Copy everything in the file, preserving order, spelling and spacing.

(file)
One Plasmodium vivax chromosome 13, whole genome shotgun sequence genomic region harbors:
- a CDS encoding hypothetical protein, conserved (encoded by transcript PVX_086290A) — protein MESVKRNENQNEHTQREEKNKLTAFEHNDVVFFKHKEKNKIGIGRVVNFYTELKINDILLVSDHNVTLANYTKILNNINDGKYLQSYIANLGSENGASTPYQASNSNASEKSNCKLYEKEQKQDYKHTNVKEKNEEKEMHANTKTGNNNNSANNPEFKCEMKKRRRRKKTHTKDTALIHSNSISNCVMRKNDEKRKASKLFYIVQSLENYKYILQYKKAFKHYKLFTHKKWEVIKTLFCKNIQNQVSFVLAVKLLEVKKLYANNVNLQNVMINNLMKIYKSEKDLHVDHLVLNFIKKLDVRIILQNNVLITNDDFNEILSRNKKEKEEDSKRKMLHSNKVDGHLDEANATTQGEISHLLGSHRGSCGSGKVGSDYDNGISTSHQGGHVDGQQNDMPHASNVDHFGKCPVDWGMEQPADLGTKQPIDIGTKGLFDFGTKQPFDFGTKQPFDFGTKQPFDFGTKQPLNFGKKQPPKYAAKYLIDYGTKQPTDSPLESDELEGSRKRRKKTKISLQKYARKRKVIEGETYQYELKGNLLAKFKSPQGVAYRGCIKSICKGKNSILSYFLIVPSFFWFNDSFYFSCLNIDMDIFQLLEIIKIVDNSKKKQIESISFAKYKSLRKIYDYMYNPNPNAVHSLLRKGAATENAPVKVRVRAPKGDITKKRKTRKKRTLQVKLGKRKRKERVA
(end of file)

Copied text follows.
One Plasmodium vivax chromosome 13, whole genome shotgun sequence genomic region harbors:
- a CDS encoding hypothetical protein, conserved (encoded by transcript PVX_086290A) — protein MESVKRNENQNEHTQREEKNKLTAFEHNDVVFFKHKEKNKIGIGRVVNFYTELKINDILLVSDHNVTLANYTKILNNINDGKYLQSYIANLGSENGASTPYQASNSNASEKSNCKLYEKEQKQDYKHTNVKEKNEEKEMHANTKTGNNNNSANNPEFKCEMKKRRRRKKTHTKDTALIHSNSISNCVMRKNDEKRKASKLFYIVQSLENYKYILQYKKAFKHYKLFTHKKWEVIKTLFCKNIQNQVSFVLAVKLLEVKKLYANNVNLQNVMINNLMKIYKSEKDLHVDHLVLNFIKKLDVRIILQNNVLITNDDFNEILSRNKKEKEEDSKRKMLHSNKVDGHLDEANATTQGEISHLLGSHRGSCGSGKVGSDYDNGISTSHQGGHVDGQQNDMPHASNVDHFGKCPVDWGMEQPADLGTKQPIDIGTKGLFDFGTKQPFDFGTKQPFDFGTKQPFDFGTKQPLNFGKKQPPKYAAKYLIDYGTKQPTDSPLESDELEGSRKRRKKTKISLQKYARKRKVIEGETYQYELKGNLLAKFKSPQGVAYRGCIKSICKGKNSILSYFLIVPSFFWFNDSFYFSCLNIDMDIFQLLEIIKIVDNSKKKQIESISFAKYKSLRKIYDYMYNPNPNAVHSLLRKGAATENAPVKVRVRAPKGDITKKRKTRKKRTLQVKLGKRKRKERVA